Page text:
The PLC office is bright and innovative, mirroring Al-Hosani, who for 18 months has been the organization’s CEO. In that time, the Emirati has already demonstrated significantly more foresight than his predecessors. Al-Hosani’s goal is to reinvigorate the Arabian Gulf League (AGL).
From the outside, it may appear that it does not need reinvigorating. UAE clubs have appeared in two of the past three AFC Champions League finals and the UAE has been ranked as the AFC’s best league for the past four years. Millions of dollars have been plowed into the AGL, with marquee players improving the standard of football and ensuring progress to the latter stages of continental tournaments.
Competitiveness is not, however, the criteria that concerns Al-Hosani.
Last season, the average attendance for AGL matches was just 2,500. The league commands some princely sums in TV rights and reportedly attracts an impressive viewership of up to eight million people. But empty stands are a source of both embarrassment and worry.
Tackling this fan apathy is the central tenet of the PLC’s new four-year plan, introduced at the start of the 2017-18 season.
“Poor attendances is the biggest issue we are facing in the Arabian Gulf League,” Al Hosani told Arab News.
“When the Pro League Committee first launched in 2007, the focus was on investing in the teams, getting better players from around the world and creating a big buzz in the media.
“Unfortunately they didn’t manage to balance this with community engagement. This has resulted in clubs becoming closed, not realizing the role they can play in the community and the responsibilities they have to preserve and develop their fanbase.”
This failure by the clubs strikes a personal chord with Al-Hosani. Raised within a stone’s throw from Al-Wahda FC in Abu Dhabi, the PLC chief spent his childhood immersed in the club.
“For many of us, Al-Wahda was our life,” he recalled. “Of course we played football there whenever we could. But beyond that they put on classes to helped us with maths and English, we went bowling — there were a lot of activities. It created loyalty between us and the club.
“Somewhere along the way, this was lost. You look around the AGL and that sort of environment doesn’t exist. I think I’m fortunate I had this experience in my childhood as I can now try to recreate that feeling for people again.”
Diverting money away from transfers and salaries and into infrastructure has been the PLC’s main aim this season. Each club now has a budget set aside for marketing and community activities, which must be designed with long-term benefits in mind.
“A lot of clubs want to use the money for 
prizes but you cannot buy loyalty. A few years ago, Al-Jazira did an amazing giveaway — if you attended matches you could win a Ferrari. It received a lot of attention and attendances exploded that season.
“It was a nice project but when it finished, the fans were gone. The people didn’t come for the club, they came for the prizes. We want to avoid that — we want to build a new, loyal generation of supporters.”
Al-Hosani is demanding that clubs focus their efforts on engagement with supporters. He wants to see community initiatives and liaison with schools and neighborhoods — in order to create a greater sense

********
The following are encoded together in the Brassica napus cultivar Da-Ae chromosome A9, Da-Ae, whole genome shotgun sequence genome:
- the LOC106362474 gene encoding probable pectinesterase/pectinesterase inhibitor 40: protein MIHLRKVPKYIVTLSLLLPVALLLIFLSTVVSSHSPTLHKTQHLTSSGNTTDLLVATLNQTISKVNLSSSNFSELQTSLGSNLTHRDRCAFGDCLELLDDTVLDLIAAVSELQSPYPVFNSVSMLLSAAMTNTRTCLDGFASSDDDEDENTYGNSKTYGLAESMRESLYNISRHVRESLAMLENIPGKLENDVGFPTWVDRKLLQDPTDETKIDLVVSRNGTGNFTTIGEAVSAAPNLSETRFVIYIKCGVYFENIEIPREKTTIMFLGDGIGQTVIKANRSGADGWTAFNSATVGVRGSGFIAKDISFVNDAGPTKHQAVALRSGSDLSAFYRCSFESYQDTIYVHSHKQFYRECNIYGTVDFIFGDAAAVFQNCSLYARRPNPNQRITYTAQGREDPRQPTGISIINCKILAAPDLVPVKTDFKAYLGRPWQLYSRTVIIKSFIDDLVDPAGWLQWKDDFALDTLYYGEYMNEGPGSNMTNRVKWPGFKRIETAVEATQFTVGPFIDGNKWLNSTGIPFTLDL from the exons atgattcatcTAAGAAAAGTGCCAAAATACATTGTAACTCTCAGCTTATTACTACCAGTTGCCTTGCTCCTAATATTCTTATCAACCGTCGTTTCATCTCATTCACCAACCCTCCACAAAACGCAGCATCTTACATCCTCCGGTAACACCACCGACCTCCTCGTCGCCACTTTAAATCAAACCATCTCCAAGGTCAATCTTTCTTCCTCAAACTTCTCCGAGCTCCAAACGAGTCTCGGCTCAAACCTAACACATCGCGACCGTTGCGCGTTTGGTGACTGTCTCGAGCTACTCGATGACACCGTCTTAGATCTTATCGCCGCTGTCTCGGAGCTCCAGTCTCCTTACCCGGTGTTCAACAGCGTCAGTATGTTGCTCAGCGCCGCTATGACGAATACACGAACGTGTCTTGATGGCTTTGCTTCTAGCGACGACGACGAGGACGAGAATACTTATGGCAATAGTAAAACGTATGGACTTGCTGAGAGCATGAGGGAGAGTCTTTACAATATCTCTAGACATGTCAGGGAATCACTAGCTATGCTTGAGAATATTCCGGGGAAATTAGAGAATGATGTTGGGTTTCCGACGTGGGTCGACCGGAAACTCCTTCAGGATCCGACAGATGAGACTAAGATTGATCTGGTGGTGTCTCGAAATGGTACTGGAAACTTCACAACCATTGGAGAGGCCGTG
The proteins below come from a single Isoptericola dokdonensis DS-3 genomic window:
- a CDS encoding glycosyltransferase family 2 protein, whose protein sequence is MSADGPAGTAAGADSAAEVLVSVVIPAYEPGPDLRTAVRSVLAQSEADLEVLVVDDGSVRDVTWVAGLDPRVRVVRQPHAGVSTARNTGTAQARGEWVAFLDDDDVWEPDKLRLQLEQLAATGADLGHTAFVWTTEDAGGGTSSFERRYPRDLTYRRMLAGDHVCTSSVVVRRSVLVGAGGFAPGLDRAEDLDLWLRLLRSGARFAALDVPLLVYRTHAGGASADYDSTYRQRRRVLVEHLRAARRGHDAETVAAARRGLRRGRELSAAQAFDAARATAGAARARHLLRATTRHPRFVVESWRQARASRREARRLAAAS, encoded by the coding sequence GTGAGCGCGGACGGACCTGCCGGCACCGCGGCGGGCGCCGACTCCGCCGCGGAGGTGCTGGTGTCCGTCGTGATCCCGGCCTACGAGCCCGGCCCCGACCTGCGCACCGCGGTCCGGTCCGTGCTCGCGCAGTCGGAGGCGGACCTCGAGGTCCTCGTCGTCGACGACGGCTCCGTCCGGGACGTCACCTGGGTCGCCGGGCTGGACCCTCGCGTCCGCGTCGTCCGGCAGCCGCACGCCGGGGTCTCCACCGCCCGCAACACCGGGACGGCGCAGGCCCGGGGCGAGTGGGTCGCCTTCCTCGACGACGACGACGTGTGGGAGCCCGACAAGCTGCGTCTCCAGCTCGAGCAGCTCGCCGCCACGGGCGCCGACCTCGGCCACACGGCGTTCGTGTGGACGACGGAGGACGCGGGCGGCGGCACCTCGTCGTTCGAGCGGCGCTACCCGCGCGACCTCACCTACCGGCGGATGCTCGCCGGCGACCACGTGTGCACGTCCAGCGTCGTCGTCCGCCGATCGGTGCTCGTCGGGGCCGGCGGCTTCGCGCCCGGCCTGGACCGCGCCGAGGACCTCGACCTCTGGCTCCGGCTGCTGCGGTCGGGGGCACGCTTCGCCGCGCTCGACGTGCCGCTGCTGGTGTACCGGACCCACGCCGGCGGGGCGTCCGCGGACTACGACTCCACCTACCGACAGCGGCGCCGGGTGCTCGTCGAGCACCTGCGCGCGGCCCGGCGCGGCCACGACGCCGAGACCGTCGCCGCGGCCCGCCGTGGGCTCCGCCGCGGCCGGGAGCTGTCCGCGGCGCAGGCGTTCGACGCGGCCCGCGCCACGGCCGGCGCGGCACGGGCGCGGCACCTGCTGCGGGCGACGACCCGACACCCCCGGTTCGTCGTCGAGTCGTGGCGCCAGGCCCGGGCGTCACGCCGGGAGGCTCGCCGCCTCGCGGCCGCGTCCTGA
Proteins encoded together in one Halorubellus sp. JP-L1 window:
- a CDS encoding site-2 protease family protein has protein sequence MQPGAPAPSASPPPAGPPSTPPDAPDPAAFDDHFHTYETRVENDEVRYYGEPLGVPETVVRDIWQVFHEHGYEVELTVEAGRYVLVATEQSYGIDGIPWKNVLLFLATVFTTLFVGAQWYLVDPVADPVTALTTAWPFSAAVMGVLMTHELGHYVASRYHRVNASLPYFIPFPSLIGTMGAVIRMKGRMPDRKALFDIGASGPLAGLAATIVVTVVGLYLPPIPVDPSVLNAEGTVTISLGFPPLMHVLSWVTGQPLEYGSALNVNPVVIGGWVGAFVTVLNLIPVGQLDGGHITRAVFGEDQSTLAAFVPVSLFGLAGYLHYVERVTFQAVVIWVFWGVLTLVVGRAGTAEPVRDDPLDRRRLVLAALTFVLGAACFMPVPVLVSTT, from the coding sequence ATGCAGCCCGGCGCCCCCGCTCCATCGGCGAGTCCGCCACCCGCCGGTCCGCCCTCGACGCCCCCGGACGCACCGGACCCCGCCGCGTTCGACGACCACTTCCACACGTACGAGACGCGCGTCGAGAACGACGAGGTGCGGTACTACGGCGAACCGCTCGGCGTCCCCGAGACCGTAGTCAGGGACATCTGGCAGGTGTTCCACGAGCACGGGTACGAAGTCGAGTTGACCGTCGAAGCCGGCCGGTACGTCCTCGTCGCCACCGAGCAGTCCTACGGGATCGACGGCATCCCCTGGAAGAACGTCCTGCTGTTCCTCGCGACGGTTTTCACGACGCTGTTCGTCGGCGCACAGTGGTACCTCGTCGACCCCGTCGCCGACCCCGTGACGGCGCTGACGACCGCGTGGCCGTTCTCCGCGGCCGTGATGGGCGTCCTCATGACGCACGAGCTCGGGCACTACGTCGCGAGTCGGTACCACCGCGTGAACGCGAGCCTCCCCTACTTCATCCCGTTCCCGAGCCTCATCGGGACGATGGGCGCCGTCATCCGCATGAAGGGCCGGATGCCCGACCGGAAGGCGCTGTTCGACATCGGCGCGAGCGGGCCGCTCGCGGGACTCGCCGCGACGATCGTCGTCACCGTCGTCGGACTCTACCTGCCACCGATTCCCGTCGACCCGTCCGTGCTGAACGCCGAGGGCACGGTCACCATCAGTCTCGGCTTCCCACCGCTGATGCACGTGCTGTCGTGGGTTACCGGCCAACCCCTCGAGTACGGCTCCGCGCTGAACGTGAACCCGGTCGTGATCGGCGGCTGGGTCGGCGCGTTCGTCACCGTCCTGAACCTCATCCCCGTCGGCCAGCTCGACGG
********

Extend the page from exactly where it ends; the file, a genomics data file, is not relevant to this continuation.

of belonging.
The matchday experience, too, is a target for improvement. It has been lacking for some time for UAE football fans, who have grown accustomed to broken Wi-Fi and closed food and beverage outlets. The rebuilding and refurbishment of a number of stadiums ahead of next year’s Asian Cup in the UAE will be a welcome boost for supporters.
“The improved stadiums will help many clubs,” Al-Hosani explained. “But it’s not enough — we want them to build fan zones, F&B structures — anything that improves the experience of going to an AGL match for fans.
“This change is not easy as most clubs have never thought about it, but that is why we are providing workshops and education so they can understand how to engage 
with the fans and increase the attendances.”Even the act of purchasing a ticket is now significantly easier. It seems remarkable that just a year ago, the majority of UAE football supporters could only buy a ticket when they arrived at the stadium. The introduction of a new central online ticketing system, in English and Arabic, 
has created a more efficient mechanism that also opens up the AGL 
to a wider audience.
Attracting expats and tourists to games has long been regarded as the Holy Grail for the AGL. Almost 90 percent of the country’s population are non-UAE nationals, but in the 11 years since the Pro League Committee was formed it has failed to unlock the secret of how to get them to matches. More accessible tickets is the first step, according to Al-Hosani, who has been encouraging clubs to recognize the importance of diversifying their fanbase. “Reaching out to expats is of course vitally important. I’m not sure why we are so late to do this but based on my experience when I was a fan of the league, I think the initiatives weren’t consistent. Maybe they did one campaign and then stopped for two years before doing another one. “We are working on future promotional activities. We will go to beaches, malls, public gardens — we will do kids’ activities, entertainment, competitions — we want people to know the AGL. The key is to be patient and persistent.”
A desire for quick wins has long been an issue for both the league and its clubs, who are notoriously trigger-happy with their managers. Al-Hosani and his PLC team are working hard to change that mentality and have already made admirable inroads. “As any change anywhere in the world, it’s difficult,” Al-Hosani said. “People are afraid of the unknown, this is natural. There will be resistance but there is a growing understanding that these changes will benefit UAE football in the 
long term.”